I’m naming this post in honor of my housemate, Martin. Martin is a sixty-something man who tells puns. Constantly. And one of his oft-repeated puns got used this week as I began the process of grinding 12 pounds of pork shoulder and making it into chorizo. As I ground the meat, he loudly proclaimed “I never sausage a thing!” This pun will only really make sense to you if you say it aloud.
I’m something of a foodie, but I’m particularly proud of this culinary accomplishment. The pork shoulder that has since become chorizo was once a pig I knew. I was directly involved with every step of the process from pig to product. Now, it would have been WAY cooler if I had actually raised the pig, but Minneapolis doesn’t really go for livestock. Nevertheless, there is a harsh simplicity to selecting a pig, having it butchered, cutting it into segments, and then proceeding to make things like pulled pork or roast out of it. But it is even more satisfying to turn that pork into sausage.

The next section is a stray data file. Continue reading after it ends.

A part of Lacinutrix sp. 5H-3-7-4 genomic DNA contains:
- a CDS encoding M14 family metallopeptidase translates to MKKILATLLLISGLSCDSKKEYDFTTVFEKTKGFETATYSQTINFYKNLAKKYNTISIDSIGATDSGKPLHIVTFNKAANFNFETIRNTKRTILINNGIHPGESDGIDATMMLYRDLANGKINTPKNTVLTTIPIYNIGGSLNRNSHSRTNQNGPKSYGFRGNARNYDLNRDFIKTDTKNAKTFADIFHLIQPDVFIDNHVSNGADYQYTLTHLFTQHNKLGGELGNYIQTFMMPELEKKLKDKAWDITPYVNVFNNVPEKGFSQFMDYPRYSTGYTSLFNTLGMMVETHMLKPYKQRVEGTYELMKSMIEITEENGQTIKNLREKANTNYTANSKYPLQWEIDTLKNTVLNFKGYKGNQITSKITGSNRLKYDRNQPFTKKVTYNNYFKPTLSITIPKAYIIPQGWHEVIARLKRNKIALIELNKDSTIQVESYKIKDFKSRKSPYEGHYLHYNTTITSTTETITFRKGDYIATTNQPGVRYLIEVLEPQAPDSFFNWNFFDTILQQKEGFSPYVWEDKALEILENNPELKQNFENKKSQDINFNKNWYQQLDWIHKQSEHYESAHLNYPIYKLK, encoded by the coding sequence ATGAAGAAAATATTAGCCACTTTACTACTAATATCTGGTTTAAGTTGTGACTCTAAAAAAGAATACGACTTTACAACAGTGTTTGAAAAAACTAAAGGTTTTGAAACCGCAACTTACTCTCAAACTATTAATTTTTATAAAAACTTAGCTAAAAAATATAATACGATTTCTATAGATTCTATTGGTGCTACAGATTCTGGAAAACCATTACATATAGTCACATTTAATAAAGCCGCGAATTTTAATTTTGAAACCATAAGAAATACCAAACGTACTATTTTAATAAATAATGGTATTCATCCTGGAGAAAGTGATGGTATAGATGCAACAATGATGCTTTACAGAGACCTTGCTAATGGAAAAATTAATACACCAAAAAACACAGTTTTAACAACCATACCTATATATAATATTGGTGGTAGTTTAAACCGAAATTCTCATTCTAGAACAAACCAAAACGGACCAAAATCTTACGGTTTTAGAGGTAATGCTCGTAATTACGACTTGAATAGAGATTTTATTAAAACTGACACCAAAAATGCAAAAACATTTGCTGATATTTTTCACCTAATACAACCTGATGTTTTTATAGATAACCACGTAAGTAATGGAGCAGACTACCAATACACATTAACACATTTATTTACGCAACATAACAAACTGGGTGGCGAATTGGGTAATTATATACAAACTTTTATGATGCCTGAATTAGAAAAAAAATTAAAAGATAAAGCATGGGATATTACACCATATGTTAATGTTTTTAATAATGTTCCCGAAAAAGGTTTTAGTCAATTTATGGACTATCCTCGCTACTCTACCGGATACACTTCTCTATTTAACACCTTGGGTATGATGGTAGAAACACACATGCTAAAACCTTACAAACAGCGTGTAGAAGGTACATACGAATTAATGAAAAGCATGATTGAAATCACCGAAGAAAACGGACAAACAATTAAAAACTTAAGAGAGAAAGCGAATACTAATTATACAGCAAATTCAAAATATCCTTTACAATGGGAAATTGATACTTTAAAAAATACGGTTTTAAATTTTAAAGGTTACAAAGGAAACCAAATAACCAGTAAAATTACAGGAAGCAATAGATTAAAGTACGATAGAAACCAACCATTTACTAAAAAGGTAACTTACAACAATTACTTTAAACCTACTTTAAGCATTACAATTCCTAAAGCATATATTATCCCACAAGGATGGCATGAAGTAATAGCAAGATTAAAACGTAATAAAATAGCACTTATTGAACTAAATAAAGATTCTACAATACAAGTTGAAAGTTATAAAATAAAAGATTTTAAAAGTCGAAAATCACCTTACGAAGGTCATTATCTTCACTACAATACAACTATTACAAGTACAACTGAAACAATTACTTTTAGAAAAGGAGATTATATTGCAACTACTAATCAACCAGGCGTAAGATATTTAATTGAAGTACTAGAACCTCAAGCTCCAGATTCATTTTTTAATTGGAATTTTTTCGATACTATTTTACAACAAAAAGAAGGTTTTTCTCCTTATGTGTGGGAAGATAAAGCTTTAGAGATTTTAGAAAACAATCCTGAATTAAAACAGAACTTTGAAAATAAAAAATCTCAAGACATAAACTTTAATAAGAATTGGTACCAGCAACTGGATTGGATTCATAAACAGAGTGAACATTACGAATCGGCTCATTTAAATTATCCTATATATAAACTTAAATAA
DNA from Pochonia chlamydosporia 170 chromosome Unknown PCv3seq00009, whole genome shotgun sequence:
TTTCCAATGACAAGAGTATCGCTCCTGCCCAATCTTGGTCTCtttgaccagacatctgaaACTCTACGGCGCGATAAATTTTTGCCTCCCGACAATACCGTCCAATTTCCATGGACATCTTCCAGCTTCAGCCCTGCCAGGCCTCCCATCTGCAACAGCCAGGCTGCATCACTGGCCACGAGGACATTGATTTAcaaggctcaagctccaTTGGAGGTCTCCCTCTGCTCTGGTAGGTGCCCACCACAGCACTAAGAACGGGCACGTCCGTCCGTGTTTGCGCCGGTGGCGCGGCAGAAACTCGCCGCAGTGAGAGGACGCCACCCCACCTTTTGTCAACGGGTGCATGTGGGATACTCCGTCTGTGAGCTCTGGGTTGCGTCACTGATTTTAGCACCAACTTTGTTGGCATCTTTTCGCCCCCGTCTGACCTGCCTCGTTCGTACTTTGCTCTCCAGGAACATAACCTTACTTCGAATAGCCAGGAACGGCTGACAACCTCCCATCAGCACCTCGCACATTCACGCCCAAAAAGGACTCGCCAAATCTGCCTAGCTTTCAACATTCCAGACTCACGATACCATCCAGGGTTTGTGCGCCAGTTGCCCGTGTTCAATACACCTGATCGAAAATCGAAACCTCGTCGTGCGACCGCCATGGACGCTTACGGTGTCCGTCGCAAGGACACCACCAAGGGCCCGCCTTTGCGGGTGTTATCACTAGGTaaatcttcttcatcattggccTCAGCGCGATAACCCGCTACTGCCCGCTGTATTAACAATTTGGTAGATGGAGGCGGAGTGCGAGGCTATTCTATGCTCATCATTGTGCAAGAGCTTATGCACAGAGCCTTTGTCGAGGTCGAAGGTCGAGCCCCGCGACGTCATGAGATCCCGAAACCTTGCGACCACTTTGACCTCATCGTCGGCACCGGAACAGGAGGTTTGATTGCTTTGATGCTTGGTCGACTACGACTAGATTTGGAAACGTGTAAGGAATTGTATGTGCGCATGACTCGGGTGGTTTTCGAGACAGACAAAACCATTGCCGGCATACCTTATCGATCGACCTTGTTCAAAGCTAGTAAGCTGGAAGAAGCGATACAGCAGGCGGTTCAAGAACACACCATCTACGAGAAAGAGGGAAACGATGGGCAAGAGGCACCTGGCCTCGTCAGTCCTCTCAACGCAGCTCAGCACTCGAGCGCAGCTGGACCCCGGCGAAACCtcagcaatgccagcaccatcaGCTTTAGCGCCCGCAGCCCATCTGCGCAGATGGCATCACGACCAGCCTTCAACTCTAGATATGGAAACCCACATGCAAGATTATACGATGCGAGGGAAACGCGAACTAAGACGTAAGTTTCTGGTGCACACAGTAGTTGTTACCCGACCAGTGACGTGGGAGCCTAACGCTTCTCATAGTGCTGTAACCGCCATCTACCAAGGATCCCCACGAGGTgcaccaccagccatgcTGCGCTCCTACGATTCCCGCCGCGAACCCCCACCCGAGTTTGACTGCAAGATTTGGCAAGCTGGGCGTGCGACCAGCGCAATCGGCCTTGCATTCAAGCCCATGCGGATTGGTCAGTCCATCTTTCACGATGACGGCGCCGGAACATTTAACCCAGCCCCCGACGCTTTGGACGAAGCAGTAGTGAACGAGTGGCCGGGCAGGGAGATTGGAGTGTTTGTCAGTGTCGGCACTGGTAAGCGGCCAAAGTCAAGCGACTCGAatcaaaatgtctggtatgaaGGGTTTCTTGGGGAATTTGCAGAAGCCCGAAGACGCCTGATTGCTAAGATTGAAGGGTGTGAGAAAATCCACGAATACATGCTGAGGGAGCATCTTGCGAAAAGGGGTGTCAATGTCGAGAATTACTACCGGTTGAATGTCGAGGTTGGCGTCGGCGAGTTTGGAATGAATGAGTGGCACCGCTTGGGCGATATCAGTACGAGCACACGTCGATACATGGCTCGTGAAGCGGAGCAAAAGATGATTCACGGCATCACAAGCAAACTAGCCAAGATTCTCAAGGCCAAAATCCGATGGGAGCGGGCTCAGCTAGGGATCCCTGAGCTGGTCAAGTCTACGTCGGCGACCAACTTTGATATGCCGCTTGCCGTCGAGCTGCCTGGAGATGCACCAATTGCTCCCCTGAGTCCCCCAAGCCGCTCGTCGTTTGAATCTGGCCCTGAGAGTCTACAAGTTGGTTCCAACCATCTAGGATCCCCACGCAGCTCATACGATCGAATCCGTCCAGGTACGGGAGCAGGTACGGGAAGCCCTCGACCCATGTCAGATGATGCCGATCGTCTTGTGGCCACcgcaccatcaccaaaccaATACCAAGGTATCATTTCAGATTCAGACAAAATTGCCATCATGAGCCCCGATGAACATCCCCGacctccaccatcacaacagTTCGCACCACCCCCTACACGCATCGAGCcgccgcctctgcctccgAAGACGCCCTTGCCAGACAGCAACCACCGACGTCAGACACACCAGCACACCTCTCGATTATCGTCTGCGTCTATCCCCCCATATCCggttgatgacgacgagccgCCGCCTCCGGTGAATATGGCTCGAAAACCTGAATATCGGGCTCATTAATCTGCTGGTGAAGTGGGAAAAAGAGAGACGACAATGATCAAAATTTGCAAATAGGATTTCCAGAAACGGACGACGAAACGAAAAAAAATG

Sausages have, before today, one of those magical sorts of foods of mysterious origins. When one buys sausage from a store, it is hard to know exactly what went into it.
Now I know exactly what went into my sausage. Here’s the recipe:
12 lbs coarse ground pork shoulder
1/2 cup smoked paprika
3/4 cup crushed chili peppers
4 t cinnamon
2 T cumin
6 medium onions, finely chopped
6 t dried oregano
3 T garlic powder
5 T salt
2 T cayenne
- Hand-trim fat from the outside of meat to your desired fat preference.
- Grind the meat with a fine grinding plate (I used the meat grinder attachment for my KitchenAid mixer for this).
- Thoroughly incorporate the seasoning.
- Stuff the mix into sausage casings. I used the KitchenAid sausage stuffer attachment. You can also just form the mix into sausage patties.
Since I tend to hang out in radical circles, let me address concerns that may come from vegan friends. I understand the reasons for veganism. While I respect the ethical and medical reasons, I personally believe a locavore diet is the ethical ideal. My goal is to live off of food that comes from within 200 miles of where I live. Increasingly, I’d like that food to come from my community’s efforts to raise its own food. As I continue to move in that direction, I’ve decided to cut processed grains and sugars out of my diet. Industrial agriculture is, to me, a greater social evil than eating non-human animals.